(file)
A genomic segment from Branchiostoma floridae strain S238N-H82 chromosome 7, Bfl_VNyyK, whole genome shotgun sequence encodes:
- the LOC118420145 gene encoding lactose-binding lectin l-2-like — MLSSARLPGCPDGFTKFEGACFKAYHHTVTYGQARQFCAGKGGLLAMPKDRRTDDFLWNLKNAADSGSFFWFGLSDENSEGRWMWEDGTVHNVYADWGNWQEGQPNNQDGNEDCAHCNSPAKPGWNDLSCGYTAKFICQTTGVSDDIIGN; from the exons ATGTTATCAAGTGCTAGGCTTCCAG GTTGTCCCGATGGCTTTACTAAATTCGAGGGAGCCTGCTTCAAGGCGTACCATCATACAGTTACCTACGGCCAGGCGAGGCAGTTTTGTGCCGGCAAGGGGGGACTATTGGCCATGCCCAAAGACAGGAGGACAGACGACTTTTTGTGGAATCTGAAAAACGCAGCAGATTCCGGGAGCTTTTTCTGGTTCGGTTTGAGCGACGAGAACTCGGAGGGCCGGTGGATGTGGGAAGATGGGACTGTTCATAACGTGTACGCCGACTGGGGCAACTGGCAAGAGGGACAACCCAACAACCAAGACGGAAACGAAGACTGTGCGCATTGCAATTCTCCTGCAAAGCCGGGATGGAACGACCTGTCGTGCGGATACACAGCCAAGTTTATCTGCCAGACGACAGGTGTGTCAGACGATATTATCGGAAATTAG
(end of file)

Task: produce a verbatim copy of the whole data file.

A genomic segment from Branchiostoma floridae strain S238N-H82 chromosome 7, Bfl_VNyyK, whole genome shotgun sequence encodes:
- the LOC118420145 gene encoding lactose-binding lectin l-2-like — MLSSARLPGCPDGFTKFEGACFKAYHHTVTYGQARQFCAGKGGLLAMPKDRRTDDFLWNLKNAADSGSFFWFGLSDENSEGRWMWEDGTVHNVYADWGNWQEGQPNNQDGNEDCAHCNSPAKPGWNDLSCGYTAKFICQTTGVSDDIIGN; from the exons ATGTTATCAAGTGCTAGGCTTCCAG GTTGTCCCGATGGCTTTACTAAATTCGAGGGAGCCTGCTTCAAGGCGTACCATCATACAGTTACCTACGGCCAGGCGAGGCAGTTTTGTGCCGGCAAGGGGGGACTATTGGCCATGCCCAAAGACAGGAGGACAGACGACTTTTTGTGGAATCTGAAAAACGCAGCAGATTCCGGGAGCTTTTTCTGGTTCGGTTTGAGCGACGAGAACTCGGAGGGCCGGTGGATGTGGGAAGATGGGACTGTTCATAACGTGTACGCCGACTGGGGCAACTGGCAAGAGGGACAACCCAACAACCAAGACGGAAACGAAGACTGTGCGCATTGCAATTCTCCTGCAAAGCCGGGATGGAACGACCTGTCGTGCGGATACACAGCCAAGTTTATCTGCCAGACGACAGGTGTGTCAGACGATATTATCGGAAATTAG